April 22, 2024

Postbiotics: What They Are and How They Work

While probiotics and prebiotics have received much attention as dietary supplements, postbiotics are emerging as the new buzz for gut health and beyond. But what exactly are postbiotics, and how do they contribute to human health?

The Basics

  1. Probiotics: These are live microorganisms known for their wide range of wellness benefits, including antimicrobial activity against pathogenic organisms, immune modulation, enhancement of gut barrier integrity, improved gut motility, and the list goes on. They are critical not only in gut health, but also in weight management, cardiometabolic health, women’s health, and more [1].
  2. Prebiotics: Non-digestible fibers that nourish the gut bacteria, leading to the production of short-chain fatty acids (SCFAs). SCFAs are beneficial products of bacterial fermentation, fueling the cells of the large intestine and contributing to intestinal barrier function, modulating inflammation, and regulating metabolism.
  3. Synbiotics: Combinations of probiotics and prebiotics that work synergistically to enhance gut health [2].
  4. Postbiotics: As defined by The International Scientific Association for Probiotics and Prebiotics (ISAPP), a postbiotic is “a preparation of inanimate microorganisms and/or their components that confer a health benefit on the host [3].”

Exploring Postbiotics

Postbiotics encompass non-living microorganisms, their cellular structures, and metabolites that provide health benefits to the host. They exert their effects through various mechanisms, including protection against pathogens, enhancing the gut barrier, immune modulation, and antioxidant activity. Compared to probiotics, postbiotics offer advantages like increased safety, longer shelf-life, and easier standardization [1].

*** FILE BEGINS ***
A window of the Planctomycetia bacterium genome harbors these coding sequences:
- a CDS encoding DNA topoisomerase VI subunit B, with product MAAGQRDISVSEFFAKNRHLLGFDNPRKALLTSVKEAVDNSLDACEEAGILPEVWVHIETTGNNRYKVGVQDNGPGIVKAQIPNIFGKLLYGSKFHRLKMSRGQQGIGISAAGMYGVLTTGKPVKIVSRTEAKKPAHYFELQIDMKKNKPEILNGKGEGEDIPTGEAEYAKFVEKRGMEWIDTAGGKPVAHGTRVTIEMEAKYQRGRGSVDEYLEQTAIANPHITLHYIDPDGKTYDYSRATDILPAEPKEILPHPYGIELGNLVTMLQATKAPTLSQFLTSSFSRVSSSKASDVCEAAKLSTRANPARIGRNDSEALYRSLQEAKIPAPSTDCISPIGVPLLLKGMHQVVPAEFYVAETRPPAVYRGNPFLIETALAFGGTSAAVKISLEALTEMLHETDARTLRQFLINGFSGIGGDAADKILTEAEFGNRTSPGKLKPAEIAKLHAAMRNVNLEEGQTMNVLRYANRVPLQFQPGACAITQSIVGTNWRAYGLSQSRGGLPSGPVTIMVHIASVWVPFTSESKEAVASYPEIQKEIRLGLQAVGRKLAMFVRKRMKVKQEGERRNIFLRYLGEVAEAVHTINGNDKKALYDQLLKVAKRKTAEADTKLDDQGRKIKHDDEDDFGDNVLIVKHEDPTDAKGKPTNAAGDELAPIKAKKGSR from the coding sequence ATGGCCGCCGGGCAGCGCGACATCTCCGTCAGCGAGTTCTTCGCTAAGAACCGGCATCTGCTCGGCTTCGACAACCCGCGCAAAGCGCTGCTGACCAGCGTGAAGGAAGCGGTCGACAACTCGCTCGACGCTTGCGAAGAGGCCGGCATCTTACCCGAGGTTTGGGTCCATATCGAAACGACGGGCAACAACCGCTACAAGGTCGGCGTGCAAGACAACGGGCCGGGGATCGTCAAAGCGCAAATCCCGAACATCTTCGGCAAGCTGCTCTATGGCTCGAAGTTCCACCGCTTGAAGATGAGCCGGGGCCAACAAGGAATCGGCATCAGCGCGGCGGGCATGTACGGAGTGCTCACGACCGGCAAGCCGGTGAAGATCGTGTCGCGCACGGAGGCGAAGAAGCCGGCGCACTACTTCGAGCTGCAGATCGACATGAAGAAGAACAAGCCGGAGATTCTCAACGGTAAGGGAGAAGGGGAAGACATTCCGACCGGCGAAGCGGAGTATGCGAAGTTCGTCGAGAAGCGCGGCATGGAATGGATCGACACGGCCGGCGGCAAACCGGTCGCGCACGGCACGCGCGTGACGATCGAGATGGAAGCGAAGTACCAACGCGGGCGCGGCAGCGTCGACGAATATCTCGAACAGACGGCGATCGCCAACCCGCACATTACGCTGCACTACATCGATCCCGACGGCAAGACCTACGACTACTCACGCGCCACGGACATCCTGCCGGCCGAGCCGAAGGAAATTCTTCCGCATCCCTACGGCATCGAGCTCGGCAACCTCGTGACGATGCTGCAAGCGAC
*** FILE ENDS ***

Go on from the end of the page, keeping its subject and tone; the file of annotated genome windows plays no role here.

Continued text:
Recent Research and Clinical Evidence

In a 2020 clinical study, non-viable, heat-inactivated Bifidobacterium bifidum showed promise in treating irritable bowel syndrome (IBS). Patients who received this non-living bacteria experienced significant improvements in IBS symptoms, suggesting that postbiotics may be effective in managing gastrointestinal conditions [4].

Challenges and Opportunities

While postbiotics hold immense potential, there is still much to uncover regarding their specific components, concentrations, and mechanisms of action. Further research is needed to address safety concerns, identify biomarkers of efficacy, and optimize delivery methods, presenting exciting opportunities for innovation [1,5].

The Bottom Line

Postbiotics represent a promising avenue for promoting gut health and overall well-being. As research in this field continues to evolve, we can expect to unlock new insights into the therapeutic potential of these microbial components.


  1. Ma L, Tu H, Chen T. Postbiotics in Human Health: A Narrative Review. Nutrients. 2023; 15(2):291. https://doi.org/10.3390/nu15020291
  2. Davani-Davari D, Negahdaripour M, Karimzadeh I, Seifan M, Mohkam M, Masoumi SJ, Berenjian A, Ghasemi Y. Prebiotics: Definition, Types, Sources, Mechanisms, and Clinical Applications. Foods. 2019; 8(3):92. https://doi.org/10.3390/foods8030092
  3. Salminen S, Collado MC, Endo A, et al. The International Scientific Association of Probiotics and Prebiotics (ISAPP) consensus statement on the definition and scope of postbiotics. Nat Rev Gastroenterol Hepatol. 2021;18(10):649-667. doi:10.1038/s41575-021-00440-6
  4. Andresen V, Gschossmann J, Layer P. Heat-inactivated Bifidobacterium bifidum MIMBb75 (SYN-HI-001) in the treatment of irritable bowel syndrome: a multicentre, randomised, double-blind, placebo-controlled clinical trial. Lancet Gastroenterol Hepatol. 2020;5(7):658-666. doi:10.1016/S2468-1253(20)30056-X
  5. Liang B, Xing D. The Current and Future Perspectives of Postbiotics. Probiotics Antimicrob Proteins. 2023;15(5):1626-1643. doi:10.1007/s12602-023-10045-x

Image by Gerd Altmann